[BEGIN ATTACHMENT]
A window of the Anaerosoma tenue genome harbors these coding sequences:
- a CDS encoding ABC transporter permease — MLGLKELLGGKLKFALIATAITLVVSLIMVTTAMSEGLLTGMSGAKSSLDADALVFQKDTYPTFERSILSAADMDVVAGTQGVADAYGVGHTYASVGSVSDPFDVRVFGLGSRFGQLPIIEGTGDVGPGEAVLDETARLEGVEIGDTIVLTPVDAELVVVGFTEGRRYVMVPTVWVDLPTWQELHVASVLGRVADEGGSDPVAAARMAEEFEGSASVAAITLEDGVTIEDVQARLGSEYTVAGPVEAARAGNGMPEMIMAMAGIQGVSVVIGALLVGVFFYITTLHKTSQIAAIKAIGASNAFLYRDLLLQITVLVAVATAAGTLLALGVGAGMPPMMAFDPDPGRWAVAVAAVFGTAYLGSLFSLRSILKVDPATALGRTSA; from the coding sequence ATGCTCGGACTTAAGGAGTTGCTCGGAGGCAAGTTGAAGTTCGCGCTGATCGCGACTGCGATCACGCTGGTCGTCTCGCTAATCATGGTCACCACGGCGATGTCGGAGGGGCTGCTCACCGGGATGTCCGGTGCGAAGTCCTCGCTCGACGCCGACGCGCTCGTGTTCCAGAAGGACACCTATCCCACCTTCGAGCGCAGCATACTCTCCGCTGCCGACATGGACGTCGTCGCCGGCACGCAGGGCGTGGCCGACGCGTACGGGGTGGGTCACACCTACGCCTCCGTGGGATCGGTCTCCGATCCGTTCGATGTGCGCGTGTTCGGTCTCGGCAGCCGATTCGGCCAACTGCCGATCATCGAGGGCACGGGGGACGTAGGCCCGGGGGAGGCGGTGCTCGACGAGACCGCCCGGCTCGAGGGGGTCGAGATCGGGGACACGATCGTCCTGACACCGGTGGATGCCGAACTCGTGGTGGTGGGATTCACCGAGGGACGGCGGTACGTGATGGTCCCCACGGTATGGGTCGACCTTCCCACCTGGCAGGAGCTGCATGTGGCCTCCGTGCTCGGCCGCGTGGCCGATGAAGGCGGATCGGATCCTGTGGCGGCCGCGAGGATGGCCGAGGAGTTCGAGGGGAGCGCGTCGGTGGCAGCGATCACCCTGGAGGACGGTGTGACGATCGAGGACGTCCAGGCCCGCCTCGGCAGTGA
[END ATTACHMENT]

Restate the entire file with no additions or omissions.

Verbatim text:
A window of the Anaerosoma tenue genome harbors these coding sequences:
- a CDS encoding ABC transporter permease — MLGLKELLGGKLKFALIATAITLVVSLIMVTTAMSEGLLTGMSGAKSSLDADALVFQKDTYPTFERSILSAADMDVVAGTQGVADAYGVGHTYASVGSVSDPFDVRVFGLGSRFGQLPIIEGTGDVGPGEAVLDETARLEGVEIGDTIVLTPVDAELVVVGFTEGRRYVMVPTVWVDLPTWQELHVASVLGRVADEGGSDPVAAARMAEEFEGSASVAAITLEDGVTIEDVQARLGSEYTVAGPVEAARAGNGMPEMIMAMAGIQGVSVVIGALLVGVFFYITTLHKTSQIAAIKAIGASNAFLYRDLLLQITVLVAVATAAGTLLALGVGAGMPPMMAFDPDPGRWAVAVAAVFGTAYLGSLFSLRSILKVDPATALGRTSA; from the coding sequence ATGCTCGGACTTAAGGAGTTGCTCGGAGGCAAGTTGAAGTTCGCGCTGATCGCGACTGCGATCACGCTGGTCGTCTCGCTAATCATGGTCACCACGGCGATGTCGGAGGGGCTGCTCACCGGGATGTCCGGTGCGAAGTCCTCGCTCGACGCCGACGCGCTCGTGTTCCAGAAGGACACCTATCCCACCTTCGAGCGCAGCATACTCTCCGCTGCCGACATGGACGTCGTCGCCGGCACGCAGGGCGTGGCCGACGCGTACGGGGTGGGTCACACCTACGCCTCCGTGGGATCGGTCTCCGATCCGTTCGATGTGCGCGTGTTCGGTCTCGGCAGCCGATTCGGCCAACTGCCGATCATCGAGGGCACGGGGGACGTAGGCCCGGGGGAGGCGGTGCTCGACGAGACCGCCCGGCTCGAGGGGGTCGAGATCGGGGACACGATCGTCCTGACACCGGTGGATGCCGAACTCGTGGTGGTGGGATTCACCGAGGGACGGCGGTACGTGATGGTCCCCACGGTATGGGTCGACCTTCCCACCTGGCAGGAGCTGCATGTGGCCTCCGTGCTCGGCCGCGTGGCCGATGAAGGCGGATCGGATCCTGTGGCGGCCGCGAGGATGGCCGAGGAGTTCGAGGGGAGCGCGTCGGTGGCAGCGATCACCCTGGAGGACGGTGTGACGATCGAGGACGTCCAGGCCCGCCTCGGCAGTGA